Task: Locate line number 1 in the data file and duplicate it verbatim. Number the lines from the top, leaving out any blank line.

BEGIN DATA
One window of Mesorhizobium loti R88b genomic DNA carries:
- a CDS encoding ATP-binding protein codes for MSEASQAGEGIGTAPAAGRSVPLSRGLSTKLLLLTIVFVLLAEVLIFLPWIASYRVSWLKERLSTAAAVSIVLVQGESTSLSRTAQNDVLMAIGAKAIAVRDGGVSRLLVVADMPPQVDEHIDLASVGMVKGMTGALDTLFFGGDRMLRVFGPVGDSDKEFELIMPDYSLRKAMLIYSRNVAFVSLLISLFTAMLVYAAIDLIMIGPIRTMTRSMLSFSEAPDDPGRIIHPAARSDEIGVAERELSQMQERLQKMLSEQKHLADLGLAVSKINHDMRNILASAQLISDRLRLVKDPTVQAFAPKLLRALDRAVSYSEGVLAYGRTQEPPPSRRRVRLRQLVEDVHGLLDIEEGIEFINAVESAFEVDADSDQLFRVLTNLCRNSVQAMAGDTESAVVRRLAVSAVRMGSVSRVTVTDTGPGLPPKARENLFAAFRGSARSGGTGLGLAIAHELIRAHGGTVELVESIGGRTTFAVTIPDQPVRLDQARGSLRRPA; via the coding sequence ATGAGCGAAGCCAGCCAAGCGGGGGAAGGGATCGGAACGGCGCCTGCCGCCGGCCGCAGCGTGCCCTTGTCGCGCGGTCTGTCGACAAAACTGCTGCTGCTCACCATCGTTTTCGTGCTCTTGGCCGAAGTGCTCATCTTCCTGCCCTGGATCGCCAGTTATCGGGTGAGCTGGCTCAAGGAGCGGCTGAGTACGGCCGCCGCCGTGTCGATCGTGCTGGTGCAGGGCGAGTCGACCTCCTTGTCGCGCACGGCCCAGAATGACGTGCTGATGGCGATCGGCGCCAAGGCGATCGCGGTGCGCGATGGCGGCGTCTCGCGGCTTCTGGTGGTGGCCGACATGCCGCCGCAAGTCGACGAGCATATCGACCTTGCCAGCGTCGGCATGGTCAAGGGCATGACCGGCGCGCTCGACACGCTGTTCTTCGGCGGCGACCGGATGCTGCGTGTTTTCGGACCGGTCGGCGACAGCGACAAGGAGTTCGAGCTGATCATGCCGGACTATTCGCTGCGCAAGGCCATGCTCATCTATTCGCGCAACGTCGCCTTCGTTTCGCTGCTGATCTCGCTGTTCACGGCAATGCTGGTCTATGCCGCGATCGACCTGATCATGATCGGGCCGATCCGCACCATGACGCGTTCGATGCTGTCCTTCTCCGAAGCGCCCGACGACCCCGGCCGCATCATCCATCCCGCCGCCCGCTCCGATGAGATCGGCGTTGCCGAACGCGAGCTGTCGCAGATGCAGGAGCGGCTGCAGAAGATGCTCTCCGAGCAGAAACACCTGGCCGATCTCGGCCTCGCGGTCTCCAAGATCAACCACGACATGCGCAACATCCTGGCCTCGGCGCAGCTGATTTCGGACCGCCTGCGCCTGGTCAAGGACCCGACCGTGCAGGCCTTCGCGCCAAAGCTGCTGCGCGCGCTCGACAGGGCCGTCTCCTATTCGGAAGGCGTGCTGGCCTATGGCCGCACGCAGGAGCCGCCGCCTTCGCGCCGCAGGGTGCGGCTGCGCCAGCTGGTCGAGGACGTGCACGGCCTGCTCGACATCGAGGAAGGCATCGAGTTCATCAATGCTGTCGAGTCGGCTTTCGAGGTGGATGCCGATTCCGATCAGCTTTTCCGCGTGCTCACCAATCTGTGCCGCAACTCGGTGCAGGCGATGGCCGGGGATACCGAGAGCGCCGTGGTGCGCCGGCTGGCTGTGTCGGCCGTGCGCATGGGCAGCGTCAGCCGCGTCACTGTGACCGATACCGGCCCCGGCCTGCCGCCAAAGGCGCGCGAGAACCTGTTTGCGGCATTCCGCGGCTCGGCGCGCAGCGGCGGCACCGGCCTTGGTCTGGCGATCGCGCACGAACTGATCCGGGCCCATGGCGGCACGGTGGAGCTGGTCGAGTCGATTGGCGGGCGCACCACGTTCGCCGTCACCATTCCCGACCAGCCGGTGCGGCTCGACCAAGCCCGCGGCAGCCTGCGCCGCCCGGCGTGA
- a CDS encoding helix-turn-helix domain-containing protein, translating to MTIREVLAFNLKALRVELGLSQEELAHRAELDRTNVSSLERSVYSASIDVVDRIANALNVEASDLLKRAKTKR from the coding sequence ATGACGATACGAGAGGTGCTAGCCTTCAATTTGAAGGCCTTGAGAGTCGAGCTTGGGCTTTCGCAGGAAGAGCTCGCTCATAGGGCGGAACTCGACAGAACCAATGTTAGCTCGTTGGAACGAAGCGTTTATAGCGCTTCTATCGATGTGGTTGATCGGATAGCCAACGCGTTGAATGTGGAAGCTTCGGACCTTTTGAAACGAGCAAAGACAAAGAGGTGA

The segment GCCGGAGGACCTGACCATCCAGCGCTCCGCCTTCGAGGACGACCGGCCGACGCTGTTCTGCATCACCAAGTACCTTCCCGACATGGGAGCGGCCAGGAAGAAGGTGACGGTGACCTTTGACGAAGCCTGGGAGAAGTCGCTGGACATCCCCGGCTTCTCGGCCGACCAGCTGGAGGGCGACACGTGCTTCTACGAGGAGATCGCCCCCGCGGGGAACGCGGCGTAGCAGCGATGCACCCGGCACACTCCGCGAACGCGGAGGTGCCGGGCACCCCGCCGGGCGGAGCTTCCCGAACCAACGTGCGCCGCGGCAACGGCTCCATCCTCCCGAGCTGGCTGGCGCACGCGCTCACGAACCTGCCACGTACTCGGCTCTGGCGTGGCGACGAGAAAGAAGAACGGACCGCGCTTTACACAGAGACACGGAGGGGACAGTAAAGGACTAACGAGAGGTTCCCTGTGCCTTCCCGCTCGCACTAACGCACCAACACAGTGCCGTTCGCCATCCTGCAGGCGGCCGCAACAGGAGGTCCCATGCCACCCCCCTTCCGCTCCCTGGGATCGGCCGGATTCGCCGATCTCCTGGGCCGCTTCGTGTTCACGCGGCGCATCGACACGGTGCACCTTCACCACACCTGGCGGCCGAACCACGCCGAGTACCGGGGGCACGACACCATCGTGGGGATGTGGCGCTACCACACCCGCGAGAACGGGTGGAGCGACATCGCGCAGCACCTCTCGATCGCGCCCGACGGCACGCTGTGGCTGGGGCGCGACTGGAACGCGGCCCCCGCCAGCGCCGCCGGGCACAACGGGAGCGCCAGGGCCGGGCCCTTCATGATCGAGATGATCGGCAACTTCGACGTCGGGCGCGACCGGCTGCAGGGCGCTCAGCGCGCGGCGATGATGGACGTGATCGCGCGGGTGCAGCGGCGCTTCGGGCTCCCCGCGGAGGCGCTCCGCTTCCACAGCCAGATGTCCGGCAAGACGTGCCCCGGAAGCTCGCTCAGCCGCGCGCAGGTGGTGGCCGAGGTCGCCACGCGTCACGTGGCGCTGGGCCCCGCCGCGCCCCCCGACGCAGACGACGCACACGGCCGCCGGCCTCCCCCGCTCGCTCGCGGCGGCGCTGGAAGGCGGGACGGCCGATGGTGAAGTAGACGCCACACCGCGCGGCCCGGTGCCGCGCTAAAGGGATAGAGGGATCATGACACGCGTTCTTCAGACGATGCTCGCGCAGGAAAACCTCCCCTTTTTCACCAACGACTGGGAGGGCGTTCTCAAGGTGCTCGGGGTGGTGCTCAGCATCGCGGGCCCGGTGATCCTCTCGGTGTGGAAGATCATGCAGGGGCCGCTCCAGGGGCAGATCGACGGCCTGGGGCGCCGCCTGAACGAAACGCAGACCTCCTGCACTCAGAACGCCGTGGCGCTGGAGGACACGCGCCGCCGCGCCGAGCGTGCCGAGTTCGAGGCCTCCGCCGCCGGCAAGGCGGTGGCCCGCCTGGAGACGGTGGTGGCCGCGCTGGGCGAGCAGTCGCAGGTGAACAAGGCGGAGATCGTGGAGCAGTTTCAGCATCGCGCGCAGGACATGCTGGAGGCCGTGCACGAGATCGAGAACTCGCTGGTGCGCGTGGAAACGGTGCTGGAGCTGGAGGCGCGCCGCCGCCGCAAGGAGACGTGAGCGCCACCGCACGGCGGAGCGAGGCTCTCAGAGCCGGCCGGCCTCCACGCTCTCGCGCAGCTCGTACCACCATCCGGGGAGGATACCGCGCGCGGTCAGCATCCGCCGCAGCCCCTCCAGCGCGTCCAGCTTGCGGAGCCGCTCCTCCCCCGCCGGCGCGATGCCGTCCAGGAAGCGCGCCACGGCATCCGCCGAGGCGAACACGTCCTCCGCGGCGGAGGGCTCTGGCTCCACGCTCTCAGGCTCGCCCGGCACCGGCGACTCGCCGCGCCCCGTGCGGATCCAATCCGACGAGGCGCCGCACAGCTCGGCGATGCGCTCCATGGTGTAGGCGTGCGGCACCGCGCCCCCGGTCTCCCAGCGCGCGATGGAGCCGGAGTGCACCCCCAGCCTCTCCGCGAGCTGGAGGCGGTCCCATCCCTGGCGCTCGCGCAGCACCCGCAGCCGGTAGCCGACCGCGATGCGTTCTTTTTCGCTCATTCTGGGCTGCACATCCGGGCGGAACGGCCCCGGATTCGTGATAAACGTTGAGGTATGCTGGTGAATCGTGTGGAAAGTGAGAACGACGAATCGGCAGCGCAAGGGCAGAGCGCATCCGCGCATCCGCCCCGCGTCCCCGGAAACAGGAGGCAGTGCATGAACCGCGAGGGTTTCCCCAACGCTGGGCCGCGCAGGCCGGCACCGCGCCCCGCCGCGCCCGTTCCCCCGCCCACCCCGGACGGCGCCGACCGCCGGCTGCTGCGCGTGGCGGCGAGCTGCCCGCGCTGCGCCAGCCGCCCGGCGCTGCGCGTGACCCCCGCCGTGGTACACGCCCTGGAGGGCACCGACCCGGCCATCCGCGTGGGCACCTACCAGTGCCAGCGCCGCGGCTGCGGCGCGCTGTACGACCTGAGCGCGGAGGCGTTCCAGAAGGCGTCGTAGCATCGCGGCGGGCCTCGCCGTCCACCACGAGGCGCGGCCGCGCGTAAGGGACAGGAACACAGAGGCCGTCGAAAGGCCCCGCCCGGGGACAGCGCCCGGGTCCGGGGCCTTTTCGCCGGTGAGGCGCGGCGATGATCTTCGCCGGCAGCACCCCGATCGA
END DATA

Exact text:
One window of Mesorhizobium loti R88b genomic DNA carries: